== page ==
Monday 24 October 2016

Comment: Wayne Rooney the quarterback presents England with a new summer option

Ian Herbert

Published 23/04/2016 | 20:45

Manchester United's Wayne Rooney in action with Everton's James McCarthy
Action Images via Reuters / Tony O'Brien
Manchester United's Wayne Rooney in action with Everton's James McCarthy Action Images via Reuters / Tony O'Brien

“I have to be honest with you, I've not given thought to that,” Roy Hodgson said this week when asked about where Wayne Rooney might best play for England. An FA Cup semi-final has provided some extremely serious material for his consideration.

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It told him that the ‘problem’ of trying to house Rooney within his starting XI - at a time when Harry Kane’s case for leading the line is indisputable and Jamie Vardy and Dele Alli’s supreme self-belief makes their own claims incredibly strong - is not such an intractable one. It was Rooney the quarter back we saw in the Manchester United side who for half of this game pummelled Everton so completely that Roberto Martinez seemed to have no road to redemption. As a vision of what this summer’s French adventure might look like for the national captain, it was a sparkling exposition in the late afternoon sunshine.

Rooney’s distribution of the ball has never been in doubt. He is the best passer in this land within a confined space in the final third of a pitch. But the delivery here came from all over the field and was virtuoso. An easy early brush of the instep to send the ball over the top of Everton’s defence for Jesse Lingard’s split second timing to step ahead of the defensive line and volley. An arced pass to the left hand channel where Anthony Martial waited with menace for the chance to maintain his destruction of Muhamed Besic in the game’s first period. This was orchestration of the highest order.

The acclaim he must take for delivering United a step closer to what would be his first FA Cup must be tempered by how catastrophic Everton proved to be when Rooney was wreaking havoc. Yet this distribution from the deep and the sprinting retreat to clear from the goal-line in the game’s fourth minute does not tell half of the story. The completeness of his contribution stemmed from the almost entirely free role he carved out for himself in the line of four behind Marcus Rashford.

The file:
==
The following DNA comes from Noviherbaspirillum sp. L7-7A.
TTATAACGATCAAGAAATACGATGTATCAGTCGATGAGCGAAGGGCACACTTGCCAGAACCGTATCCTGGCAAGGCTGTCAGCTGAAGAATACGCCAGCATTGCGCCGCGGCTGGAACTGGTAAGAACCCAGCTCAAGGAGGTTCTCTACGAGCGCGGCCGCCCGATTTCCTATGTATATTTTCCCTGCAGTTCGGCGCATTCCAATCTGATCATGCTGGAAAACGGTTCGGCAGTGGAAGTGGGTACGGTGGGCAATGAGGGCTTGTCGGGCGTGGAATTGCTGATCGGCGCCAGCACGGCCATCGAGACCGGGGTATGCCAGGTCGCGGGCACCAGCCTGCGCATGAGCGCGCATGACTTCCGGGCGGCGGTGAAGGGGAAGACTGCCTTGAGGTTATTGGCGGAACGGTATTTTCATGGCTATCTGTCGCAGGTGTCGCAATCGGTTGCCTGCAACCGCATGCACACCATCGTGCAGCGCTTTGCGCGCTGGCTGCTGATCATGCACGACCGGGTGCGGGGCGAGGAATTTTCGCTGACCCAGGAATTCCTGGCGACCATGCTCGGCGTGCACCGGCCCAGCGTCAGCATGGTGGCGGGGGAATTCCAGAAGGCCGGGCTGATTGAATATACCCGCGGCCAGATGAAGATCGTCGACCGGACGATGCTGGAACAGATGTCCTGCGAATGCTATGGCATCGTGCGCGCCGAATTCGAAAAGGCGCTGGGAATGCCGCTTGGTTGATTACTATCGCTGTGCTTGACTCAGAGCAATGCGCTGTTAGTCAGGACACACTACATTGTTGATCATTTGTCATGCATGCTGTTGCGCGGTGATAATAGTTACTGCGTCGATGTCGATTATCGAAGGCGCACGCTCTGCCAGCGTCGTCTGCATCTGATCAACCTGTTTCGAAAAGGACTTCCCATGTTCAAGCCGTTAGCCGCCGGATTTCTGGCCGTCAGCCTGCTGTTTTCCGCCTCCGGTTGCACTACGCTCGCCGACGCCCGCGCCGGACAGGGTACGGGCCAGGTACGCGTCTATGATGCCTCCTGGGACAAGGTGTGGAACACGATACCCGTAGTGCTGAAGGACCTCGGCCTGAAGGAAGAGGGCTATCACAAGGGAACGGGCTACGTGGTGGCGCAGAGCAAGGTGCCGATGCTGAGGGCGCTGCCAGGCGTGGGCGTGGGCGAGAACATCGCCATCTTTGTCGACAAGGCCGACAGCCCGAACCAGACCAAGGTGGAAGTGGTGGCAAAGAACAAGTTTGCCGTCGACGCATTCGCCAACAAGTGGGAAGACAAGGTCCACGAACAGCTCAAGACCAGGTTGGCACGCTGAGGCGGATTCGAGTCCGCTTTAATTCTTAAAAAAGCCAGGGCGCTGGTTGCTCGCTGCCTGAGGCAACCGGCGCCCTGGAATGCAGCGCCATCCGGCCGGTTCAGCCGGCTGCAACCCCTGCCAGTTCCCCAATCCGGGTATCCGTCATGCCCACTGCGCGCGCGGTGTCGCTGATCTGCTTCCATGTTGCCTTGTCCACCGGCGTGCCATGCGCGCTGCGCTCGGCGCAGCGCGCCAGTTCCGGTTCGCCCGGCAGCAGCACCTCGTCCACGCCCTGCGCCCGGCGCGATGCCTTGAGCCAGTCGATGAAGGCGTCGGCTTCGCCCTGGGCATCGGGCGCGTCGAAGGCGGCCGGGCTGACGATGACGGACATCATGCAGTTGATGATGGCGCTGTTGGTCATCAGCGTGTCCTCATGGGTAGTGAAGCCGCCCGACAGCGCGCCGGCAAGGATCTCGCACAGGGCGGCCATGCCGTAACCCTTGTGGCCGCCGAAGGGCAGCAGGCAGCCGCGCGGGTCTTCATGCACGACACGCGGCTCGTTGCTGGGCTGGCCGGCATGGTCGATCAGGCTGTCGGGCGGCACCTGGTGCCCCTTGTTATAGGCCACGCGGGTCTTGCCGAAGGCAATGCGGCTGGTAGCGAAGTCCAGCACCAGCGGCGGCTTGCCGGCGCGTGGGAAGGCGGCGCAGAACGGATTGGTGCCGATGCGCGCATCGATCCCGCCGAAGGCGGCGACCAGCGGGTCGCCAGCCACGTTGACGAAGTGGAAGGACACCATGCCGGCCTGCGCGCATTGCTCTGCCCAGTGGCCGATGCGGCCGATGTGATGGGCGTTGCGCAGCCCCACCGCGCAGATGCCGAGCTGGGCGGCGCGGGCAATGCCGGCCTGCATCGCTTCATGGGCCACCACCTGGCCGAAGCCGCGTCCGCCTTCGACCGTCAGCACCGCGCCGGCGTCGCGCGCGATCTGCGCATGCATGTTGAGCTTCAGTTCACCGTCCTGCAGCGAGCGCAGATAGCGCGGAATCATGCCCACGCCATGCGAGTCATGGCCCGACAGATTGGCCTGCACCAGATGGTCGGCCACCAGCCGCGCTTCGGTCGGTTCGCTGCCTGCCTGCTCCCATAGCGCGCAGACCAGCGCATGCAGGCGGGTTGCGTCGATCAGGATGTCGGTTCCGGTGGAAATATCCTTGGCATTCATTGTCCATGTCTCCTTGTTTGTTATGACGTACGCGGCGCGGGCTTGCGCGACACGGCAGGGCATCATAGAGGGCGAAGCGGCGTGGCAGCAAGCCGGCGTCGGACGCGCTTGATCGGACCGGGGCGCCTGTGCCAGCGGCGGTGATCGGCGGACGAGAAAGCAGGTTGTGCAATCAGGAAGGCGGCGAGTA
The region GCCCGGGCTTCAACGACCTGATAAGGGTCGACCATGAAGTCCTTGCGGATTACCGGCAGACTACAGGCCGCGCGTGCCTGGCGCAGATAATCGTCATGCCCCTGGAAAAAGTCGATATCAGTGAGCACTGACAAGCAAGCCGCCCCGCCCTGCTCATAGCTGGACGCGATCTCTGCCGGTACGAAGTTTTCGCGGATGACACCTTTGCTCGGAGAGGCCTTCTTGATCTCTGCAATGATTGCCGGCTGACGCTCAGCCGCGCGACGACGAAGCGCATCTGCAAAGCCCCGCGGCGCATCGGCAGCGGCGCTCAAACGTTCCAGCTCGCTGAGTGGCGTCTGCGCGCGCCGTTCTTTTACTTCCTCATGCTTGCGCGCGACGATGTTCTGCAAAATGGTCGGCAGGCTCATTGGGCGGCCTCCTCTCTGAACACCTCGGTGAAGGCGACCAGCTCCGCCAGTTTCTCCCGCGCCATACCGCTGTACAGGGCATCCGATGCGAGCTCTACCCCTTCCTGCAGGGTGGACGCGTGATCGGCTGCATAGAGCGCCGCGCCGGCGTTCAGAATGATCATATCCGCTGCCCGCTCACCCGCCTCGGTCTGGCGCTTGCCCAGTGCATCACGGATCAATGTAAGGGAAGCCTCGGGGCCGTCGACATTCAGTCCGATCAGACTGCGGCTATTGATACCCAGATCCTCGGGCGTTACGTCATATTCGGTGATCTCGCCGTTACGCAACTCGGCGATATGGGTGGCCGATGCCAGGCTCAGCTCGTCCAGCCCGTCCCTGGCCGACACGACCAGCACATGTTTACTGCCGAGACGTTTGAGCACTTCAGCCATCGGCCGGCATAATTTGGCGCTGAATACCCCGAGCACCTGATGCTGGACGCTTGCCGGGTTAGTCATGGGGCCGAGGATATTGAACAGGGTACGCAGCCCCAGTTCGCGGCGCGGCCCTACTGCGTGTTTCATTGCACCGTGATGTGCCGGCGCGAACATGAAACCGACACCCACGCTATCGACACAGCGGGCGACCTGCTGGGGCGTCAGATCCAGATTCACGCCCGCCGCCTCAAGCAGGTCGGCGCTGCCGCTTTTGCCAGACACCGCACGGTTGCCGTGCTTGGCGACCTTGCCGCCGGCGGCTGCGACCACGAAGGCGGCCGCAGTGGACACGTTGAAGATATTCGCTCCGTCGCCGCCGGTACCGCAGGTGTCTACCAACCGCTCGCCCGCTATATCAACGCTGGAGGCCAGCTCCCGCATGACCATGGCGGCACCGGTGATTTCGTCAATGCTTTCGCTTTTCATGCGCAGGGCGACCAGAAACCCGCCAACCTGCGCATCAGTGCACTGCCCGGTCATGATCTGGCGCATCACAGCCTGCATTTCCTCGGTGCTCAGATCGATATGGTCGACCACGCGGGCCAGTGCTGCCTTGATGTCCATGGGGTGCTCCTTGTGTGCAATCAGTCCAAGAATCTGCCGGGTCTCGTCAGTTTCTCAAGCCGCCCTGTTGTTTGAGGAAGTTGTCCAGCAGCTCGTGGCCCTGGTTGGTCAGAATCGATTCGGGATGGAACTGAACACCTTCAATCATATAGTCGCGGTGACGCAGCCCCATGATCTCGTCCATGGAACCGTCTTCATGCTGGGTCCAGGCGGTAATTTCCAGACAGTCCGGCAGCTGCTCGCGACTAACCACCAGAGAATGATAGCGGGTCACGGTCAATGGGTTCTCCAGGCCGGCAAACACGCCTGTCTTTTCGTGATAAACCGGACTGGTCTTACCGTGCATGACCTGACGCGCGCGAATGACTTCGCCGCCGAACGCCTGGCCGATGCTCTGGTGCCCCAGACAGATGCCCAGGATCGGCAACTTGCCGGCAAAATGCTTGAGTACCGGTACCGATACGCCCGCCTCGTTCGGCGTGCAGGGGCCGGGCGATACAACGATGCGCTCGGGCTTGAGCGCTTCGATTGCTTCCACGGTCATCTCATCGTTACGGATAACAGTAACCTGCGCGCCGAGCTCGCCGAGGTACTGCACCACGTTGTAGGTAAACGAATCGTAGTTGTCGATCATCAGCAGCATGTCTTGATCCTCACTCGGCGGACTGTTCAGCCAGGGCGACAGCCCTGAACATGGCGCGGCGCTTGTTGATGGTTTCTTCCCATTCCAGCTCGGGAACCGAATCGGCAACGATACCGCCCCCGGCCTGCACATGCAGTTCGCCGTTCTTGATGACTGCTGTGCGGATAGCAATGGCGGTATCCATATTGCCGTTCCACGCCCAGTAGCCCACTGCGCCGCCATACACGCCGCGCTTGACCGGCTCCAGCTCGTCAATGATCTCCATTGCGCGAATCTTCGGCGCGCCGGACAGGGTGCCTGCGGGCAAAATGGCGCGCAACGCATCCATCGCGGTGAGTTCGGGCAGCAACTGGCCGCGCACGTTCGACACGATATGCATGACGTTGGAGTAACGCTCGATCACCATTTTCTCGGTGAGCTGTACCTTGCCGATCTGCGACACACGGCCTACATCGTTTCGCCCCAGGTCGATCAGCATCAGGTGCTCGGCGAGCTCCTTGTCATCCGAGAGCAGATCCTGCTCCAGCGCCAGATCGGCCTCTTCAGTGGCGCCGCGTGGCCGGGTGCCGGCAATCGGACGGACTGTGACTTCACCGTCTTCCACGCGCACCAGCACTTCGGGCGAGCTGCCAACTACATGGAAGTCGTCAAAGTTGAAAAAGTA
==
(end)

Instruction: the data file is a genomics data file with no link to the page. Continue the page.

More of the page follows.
He was in place to make that early clearance because he had lingered in the deep - and at no time was he hell bent on driving ahead of Michael Carrick or Marouane Fellaini. Stay or go: Rooney’s based his decision on that quality of instinct which, at the end of a season in which his contribution has been as scrutinised as ever, he can trust.

On the receiving end of all this was Ross Barkley – not only because Rooney was displaying the acuity and intelligence in his passing that Everton’s brightest prospect does not possess, but because his attempt to close down his part in the game was so forlorn. What Barkley’s experience would have told him might be a fight between the two of them for the central midfield turned out to be something far more complicated to deal with. One minute Rooney was alongside him; the next he had drifted deep or out to the flank, looking for and finding the pockets of space. The older man was blowing a little at times but while a deficit might have existed in pace and oxygen, there was none such in the ideas and imagination column. For Barkley, the experience looked tantamount to staggering around in a forest at times.

There were moments, as this all unfolded, that you wondered whether redemption might belong to Louis van Gaal, too. For an hour at least, there was wonderful balance about it all: Martial, Marcus Rashford and Jesse Lingard  weaving patterns, working their angles, the serial back-heeling which signals the supreme impudence of youth while Rooney patrolled, guided. When he was not going somewhere, he pointed the path out to another.

That United failed to secure a two or three-goal cushion was extraordinary; an indictment of their shocking profligacy and of the English problem which could confound all of Hodgson’s  hopes this summer: defending. They had been saved from the worst of themselves by David de Gea, plunging right to save the penalty which Tim Fosu-Mensah’s impetuous leap into Barkley in the area had brought, when Chris Smalling’s unfathomable attempt to clear substitute Gerard Deulofeu came in. Smalling had both feet off the ground and led with the right foot when he turned the ball into his own net. The trajectory of the ball told that only the left would have done it.

Against the backdrop of their second half comeback, the winner was brutal for Everton. It was, perhaps inevitably,  Rooney who set it all about - laying out the ball to the right and then waiting, seven red shirts back, to watch the unravelling. While the new generation raced to a mobbing by supporters, there was a circumspection about his celebration. He jogged up to join in. Perhaps the satisfaction resides within, when you are old enough and wise enough to know you’ve been at the game’s core.

Independent News Service

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